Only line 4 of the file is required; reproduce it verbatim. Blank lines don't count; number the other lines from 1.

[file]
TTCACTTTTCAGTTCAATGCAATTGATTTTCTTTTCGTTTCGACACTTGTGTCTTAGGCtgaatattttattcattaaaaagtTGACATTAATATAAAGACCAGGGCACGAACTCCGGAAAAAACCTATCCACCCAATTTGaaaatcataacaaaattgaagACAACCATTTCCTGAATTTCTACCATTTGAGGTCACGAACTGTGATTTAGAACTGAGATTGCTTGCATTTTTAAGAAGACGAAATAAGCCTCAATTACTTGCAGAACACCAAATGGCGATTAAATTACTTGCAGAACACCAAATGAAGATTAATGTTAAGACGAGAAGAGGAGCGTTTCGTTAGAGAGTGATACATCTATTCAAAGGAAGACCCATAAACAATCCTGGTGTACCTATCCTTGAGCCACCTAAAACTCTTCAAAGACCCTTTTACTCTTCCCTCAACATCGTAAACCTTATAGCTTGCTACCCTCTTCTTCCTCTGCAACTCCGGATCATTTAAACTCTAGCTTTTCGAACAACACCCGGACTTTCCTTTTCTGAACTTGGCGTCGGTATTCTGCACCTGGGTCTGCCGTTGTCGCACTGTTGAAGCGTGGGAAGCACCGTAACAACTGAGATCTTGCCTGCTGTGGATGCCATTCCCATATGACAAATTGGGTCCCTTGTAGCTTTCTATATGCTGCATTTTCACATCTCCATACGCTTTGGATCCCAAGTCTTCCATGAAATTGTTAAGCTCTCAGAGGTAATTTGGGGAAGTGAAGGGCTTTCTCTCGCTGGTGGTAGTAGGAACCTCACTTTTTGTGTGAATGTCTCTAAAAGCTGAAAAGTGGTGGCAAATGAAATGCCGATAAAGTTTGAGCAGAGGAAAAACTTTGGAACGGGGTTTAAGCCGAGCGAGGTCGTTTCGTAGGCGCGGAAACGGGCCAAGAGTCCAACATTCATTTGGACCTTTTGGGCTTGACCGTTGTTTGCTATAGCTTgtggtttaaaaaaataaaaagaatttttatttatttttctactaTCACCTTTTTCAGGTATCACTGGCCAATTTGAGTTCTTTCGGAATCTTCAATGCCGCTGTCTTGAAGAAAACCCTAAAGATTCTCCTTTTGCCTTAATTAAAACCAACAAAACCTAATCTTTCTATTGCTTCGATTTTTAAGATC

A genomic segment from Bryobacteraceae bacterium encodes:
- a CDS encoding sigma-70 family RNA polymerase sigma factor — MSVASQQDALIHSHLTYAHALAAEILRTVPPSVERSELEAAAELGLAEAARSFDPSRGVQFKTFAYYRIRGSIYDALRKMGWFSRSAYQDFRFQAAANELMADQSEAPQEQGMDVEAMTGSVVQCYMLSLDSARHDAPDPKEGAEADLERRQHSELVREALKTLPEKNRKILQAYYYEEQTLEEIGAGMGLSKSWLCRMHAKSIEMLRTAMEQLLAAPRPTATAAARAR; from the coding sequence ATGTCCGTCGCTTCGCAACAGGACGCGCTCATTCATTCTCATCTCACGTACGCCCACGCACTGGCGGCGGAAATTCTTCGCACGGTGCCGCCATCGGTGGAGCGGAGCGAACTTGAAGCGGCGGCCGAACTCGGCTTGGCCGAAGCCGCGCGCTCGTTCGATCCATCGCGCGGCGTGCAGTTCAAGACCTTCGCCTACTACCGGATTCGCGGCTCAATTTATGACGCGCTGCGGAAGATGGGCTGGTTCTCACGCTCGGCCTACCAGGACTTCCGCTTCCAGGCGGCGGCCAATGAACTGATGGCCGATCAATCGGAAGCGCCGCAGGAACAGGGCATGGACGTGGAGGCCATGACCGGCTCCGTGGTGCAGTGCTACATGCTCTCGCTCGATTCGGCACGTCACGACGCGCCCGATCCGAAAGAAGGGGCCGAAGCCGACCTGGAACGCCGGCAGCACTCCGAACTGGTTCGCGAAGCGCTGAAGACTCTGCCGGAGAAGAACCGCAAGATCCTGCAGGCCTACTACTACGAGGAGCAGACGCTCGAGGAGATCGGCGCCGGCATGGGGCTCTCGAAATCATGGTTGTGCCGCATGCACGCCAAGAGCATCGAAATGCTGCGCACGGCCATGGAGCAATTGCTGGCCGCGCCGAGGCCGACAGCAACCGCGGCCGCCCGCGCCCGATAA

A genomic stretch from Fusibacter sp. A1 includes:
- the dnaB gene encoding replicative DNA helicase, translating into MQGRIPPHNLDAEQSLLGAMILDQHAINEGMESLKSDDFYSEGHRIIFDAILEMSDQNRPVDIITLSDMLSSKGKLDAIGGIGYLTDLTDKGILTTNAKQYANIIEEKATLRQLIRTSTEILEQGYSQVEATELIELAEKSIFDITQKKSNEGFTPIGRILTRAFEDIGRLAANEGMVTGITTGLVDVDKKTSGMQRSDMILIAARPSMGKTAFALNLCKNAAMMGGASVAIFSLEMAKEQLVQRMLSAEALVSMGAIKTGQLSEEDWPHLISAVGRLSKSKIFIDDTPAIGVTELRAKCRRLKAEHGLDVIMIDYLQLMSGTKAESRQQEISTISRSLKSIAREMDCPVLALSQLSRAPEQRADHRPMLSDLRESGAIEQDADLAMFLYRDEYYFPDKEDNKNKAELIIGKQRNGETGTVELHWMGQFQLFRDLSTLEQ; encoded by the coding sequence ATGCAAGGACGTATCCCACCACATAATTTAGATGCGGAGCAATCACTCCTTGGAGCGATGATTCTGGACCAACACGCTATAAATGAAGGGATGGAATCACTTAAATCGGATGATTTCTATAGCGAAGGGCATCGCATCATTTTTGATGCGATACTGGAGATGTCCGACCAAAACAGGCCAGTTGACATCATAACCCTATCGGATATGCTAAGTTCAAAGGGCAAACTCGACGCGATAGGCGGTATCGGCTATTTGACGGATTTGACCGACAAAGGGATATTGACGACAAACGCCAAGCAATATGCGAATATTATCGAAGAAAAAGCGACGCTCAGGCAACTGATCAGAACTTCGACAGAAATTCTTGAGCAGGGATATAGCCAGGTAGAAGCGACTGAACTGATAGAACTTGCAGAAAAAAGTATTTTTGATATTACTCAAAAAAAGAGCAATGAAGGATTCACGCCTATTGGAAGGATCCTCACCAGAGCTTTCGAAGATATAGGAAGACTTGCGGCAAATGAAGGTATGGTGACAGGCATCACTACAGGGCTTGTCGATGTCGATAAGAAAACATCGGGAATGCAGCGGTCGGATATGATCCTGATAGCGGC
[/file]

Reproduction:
A genomic stretch from Fusibacter sp. A1 includes: